Pigeon Toed, also called in-toeing, is when your feet point inward instead of forward. Pigeon toes are common in infants.
The condition generally resolves on itself in most cases without treatment.
Pigeon Toed has multiple names: you can find it also as “Metatarsus Adductus and the Metatarsus Varus, they are all the same group of the FFA – ForeFoot Adduction.
What is Pigeon Toed?
With pigeon Toed, your child’s toes point toward each other instead of forward. Pigeon toes are commonly caused by bones or joints that don’t point the right way (misaligned). Also called in-toeing, pigeon toes may be noted as your child begins walking.
It’s normal for parents to worry about their children, especially when they are babies, and can’t tell you if something hurts. (1) But pigeon toes don’t cause pain. In most cases, pigeon toes resolve on their own without causing long-term issues.
The Pigeon Toed is similar to Metatarsus adductus and metatarsus varus, also called FFA- Forefoot adduction, a well-known malformation that meets 5-7% of newborns worldwide each year.
The pigeon Toed comes in 3 severities:
1- Mild severity: 85% of cases resolve themself and 15% are not.
2- Modern Severity: The majority of cases are not resolved themself and need medical treatment.
3- Sever Severity: Are not self-corrected without treatment,
How common are pigeon toes?
Pigeon toes are common in the first few years of life. As the condition usually gets better as children learn to walk, pigeon toes are less common as children reach adolescence. Infrequently, pigeon toes may last into adulthood.
How do pigeon toes affect my child’s body?
Your child’s feet may turn in at rest and/or when walking. Although this might look different to you, pigeon toes are quite common. Pigeon toes generally do not cause pain, and the condition should go away on its own as your child grows.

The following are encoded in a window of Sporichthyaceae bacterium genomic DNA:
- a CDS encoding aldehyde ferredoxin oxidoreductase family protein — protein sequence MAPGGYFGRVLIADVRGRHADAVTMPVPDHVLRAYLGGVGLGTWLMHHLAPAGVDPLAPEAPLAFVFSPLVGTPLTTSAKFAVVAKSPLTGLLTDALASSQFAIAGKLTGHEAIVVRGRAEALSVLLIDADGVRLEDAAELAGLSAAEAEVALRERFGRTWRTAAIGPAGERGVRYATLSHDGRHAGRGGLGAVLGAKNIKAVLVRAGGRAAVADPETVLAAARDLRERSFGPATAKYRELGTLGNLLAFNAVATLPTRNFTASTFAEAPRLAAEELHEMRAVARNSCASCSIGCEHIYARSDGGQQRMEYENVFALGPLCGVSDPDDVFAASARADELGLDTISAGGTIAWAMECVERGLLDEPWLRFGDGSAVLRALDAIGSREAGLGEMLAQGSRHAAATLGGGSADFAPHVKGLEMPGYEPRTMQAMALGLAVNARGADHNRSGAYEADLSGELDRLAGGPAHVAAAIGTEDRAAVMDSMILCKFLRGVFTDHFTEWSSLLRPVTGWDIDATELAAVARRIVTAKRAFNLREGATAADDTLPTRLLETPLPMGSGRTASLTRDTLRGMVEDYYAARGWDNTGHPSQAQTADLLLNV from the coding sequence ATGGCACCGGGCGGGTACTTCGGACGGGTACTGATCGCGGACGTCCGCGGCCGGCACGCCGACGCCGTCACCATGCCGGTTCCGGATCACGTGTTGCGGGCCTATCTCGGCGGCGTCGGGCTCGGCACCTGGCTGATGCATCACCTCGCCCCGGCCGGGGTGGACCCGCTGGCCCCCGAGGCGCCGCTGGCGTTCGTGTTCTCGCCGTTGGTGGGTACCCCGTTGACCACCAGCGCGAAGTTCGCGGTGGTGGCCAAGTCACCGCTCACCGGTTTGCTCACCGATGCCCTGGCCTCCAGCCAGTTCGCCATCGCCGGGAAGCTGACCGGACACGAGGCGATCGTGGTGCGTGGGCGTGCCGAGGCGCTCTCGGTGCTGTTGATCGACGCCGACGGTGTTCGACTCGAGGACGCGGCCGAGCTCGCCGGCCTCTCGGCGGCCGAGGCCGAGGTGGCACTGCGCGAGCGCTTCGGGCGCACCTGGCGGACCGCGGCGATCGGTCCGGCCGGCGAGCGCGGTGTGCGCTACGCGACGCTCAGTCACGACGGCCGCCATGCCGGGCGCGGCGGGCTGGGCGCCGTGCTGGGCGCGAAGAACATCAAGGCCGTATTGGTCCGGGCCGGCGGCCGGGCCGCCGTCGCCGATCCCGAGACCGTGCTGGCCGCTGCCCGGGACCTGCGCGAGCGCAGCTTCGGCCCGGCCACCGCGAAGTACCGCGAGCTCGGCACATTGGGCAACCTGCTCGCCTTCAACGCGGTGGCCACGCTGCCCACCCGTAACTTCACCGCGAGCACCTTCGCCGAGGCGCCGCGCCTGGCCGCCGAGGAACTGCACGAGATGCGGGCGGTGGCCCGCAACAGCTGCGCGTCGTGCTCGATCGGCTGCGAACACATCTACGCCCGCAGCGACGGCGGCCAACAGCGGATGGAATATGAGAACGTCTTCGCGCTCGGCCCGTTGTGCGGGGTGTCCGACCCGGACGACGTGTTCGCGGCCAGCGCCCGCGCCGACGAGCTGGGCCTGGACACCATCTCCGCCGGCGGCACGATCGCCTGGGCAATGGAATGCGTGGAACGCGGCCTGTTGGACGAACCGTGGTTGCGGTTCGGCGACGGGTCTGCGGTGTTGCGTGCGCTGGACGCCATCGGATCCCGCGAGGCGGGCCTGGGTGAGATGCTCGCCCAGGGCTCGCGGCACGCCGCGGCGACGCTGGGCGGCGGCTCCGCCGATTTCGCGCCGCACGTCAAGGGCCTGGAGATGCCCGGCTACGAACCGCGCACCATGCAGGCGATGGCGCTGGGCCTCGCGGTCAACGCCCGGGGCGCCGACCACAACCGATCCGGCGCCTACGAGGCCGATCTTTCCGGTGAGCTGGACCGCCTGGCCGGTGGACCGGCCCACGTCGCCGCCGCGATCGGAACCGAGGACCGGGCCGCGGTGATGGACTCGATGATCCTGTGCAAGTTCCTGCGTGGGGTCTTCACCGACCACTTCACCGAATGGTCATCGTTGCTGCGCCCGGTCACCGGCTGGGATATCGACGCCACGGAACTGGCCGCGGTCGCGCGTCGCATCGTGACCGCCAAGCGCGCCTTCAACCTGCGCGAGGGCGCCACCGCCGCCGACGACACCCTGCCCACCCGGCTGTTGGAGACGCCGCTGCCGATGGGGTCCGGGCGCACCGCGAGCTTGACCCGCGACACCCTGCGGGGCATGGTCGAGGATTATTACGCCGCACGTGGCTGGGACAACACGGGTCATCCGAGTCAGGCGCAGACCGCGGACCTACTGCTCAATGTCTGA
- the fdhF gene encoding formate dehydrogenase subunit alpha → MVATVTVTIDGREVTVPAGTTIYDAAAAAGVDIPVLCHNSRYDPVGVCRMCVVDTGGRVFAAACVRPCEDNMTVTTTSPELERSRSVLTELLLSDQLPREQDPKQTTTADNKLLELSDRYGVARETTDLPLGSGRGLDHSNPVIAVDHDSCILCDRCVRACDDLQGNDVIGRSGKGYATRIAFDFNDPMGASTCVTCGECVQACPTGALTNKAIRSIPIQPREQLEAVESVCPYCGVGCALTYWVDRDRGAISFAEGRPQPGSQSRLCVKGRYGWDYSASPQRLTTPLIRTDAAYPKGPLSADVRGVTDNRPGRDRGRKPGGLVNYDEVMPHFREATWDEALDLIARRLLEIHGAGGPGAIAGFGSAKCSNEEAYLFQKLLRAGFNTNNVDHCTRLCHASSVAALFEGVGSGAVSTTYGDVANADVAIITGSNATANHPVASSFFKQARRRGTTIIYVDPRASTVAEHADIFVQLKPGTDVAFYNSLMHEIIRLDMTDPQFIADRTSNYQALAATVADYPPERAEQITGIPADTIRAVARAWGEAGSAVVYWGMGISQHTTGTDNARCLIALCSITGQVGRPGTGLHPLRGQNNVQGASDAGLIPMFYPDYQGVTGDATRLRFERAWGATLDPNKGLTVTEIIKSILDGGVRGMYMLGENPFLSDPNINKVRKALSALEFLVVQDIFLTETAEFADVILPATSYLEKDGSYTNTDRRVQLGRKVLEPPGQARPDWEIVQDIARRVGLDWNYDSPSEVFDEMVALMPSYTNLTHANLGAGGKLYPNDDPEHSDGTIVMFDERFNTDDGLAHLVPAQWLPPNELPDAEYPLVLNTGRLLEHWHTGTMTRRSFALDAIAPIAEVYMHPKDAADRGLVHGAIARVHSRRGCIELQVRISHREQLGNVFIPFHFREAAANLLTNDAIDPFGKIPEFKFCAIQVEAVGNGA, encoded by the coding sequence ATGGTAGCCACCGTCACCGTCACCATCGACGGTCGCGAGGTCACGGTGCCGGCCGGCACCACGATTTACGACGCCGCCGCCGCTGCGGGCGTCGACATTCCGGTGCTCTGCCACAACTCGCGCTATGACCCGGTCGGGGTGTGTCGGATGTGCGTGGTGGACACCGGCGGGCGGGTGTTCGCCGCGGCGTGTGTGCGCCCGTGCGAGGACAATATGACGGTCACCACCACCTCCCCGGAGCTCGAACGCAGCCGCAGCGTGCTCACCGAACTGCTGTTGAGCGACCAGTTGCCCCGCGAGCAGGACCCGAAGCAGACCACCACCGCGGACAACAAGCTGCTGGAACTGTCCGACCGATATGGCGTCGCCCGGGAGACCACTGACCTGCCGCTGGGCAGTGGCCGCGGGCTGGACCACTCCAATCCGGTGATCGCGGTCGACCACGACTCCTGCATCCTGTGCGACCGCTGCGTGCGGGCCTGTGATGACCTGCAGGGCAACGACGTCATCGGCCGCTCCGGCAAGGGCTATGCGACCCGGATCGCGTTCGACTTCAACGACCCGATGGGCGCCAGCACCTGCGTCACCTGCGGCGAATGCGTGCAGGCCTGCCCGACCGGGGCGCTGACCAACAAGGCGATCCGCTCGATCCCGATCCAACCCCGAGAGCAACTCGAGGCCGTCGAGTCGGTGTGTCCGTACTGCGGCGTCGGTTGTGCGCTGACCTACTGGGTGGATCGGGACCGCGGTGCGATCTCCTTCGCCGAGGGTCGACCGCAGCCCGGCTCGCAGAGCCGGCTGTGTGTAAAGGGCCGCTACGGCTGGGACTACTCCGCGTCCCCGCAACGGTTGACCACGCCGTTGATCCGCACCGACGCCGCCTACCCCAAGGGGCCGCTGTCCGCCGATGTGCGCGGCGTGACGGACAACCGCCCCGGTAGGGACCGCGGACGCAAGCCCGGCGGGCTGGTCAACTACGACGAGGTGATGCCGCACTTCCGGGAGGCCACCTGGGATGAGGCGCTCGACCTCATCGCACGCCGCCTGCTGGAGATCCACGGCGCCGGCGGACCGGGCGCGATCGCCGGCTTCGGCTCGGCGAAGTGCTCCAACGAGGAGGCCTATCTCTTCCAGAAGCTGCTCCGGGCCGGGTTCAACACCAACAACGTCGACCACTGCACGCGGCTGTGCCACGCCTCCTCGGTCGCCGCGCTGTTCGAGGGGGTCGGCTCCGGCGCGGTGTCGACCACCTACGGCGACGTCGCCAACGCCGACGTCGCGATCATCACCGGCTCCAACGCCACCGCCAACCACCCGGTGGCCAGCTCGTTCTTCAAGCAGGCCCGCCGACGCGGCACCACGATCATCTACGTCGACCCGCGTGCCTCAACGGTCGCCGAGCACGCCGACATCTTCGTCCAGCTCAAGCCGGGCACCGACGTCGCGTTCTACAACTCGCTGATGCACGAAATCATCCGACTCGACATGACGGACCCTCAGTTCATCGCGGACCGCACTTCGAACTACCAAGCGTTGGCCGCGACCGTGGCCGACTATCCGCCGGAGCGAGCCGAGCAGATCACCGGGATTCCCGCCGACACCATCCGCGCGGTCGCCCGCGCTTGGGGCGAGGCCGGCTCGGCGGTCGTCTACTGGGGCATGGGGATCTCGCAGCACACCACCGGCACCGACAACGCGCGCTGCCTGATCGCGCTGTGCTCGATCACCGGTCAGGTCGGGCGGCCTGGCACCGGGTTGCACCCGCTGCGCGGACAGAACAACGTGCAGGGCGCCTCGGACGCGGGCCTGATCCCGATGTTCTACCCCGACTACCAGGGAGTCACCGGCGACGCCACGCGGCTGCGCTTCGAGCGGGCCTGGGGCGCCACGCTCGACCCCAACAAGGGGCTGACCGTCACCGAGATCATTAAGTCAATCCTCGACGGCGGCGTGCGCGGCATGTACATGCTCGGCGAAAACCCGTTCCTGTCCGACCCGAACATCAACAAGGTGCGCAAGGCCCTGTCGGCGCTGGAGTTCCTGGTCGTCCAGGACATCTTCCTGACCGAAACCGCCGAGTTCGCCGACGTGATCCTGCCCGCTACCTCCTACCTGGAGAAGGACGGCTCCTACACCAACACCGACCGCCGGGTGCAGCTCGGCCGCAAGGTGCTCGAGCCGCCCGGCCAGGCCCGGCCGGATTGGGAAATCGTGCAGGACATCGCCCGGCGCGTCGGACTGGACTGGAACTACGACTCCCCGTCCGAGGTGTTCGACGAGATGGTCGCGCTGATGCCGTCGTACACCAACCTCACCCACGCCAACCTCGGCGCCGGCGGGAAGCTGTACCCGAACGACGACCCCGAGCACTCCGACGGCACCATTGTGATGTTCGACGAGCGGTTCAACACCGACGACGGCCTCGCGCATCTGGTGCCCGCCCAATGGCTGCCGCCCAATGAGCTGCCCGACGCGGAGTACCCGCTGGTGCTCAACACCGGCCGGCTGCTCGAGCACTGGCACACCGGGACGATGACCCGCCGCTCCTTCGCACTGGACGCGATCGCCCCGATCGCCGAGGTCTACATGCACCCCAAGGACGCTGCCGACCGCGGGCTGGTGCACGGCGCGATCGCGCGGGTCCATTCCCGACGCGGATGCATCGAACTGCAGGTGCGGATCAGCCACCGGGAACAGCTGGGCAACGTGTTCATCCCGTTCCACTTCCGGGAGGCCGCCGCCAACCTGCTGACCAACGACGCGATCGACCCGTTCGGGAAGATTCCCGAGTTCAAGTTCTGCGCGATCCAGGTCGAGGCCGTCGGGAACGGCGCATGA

What causes pigeon toes?
When bones in the foot, shin, or thigh aren’t aligned, your child’s healthcare provider may use the term “pigeon toes” or in-toeing. (2, 3) There are three common causes of pigeon toes:
- Bones in the foot. The bones that connect your toes to your ankle are called metatarsals. Metatarsus adductus is a malformation in the midfoot that is present at birth (congenital). The toes point toward the center, giving the foot a “C” shape. This is a common cause of pigeon toes in babies younger than 12 months of age. Certain things may make your child more likely to have metatarsus adducts, including if your fetus was breached if there was not enough amniotic fluid (oligohydramnios), and family history.
- The shin bone (tibia). The most common cause of pigeon toes that develop between the ages of 1 and 3 is when the shin bone or tibia is turned inward (inward tibial torsion), toward the middle of the body. If your child’s tibia is inwardly rotated, they may appear bow-legged. This condition usually resolves on its own by the time your child is 5 years old.
- The thigh bone (femur). When your knee looks turned inward about your hip, it’s called femoral anteversion. It’s caused by an inward rotation of your thigh bone (femur). This condition can be passed on from parents to children. Femoral anteversion can also be the result of the position of your fetus — or crowding — in your uterus. Femoral anteversion is usually diagnosed between the ages of 3 and 6, and then it gradually decreases. (4, 5)
Rarely, other problems can be associated with pigeon toes. These include:
- Cerebral palsy.
- Clubfoot (talipes equinovarus).
- Developmental abnormalities of the hip joint.
- Skewfoot and other rare malformations.
What causes pigeon toes in adults?
For many children, pigeon toes develop in the womb.
Limited space in the uterus means some babies grow in a position that causes the front part of their feet to turn inward. This condition is called metatarsus adductus.
In some cases, pigeon toes occur as leg bones grow during the toddler years.
Intoeing present by age 2 may be caused by a twisting of the tibia, or shinbone called internal tibial torsion. A child age 3 or older may experience a turning-in of the femur, or thighbone, called medial femoral torsion.
This is sometimes referred to as femoral anteversion. Girls have a higher risk of developing medial femoral torsion.
What are the symptoms of pigeon toes?
In toddlers and young children with developing hips, walking with pigeon-toes is normal. Even when caused by femoral anteversion, inward-pointing toes usually straighten out on their own as children learn to walk.
Signs of femoral anteversion usually first become noticeable when a child is between 2 to 4 years old, a time when inward rotation from the hip tends to increase. The condition becomes most obvious when a child is 5 to 6 years old.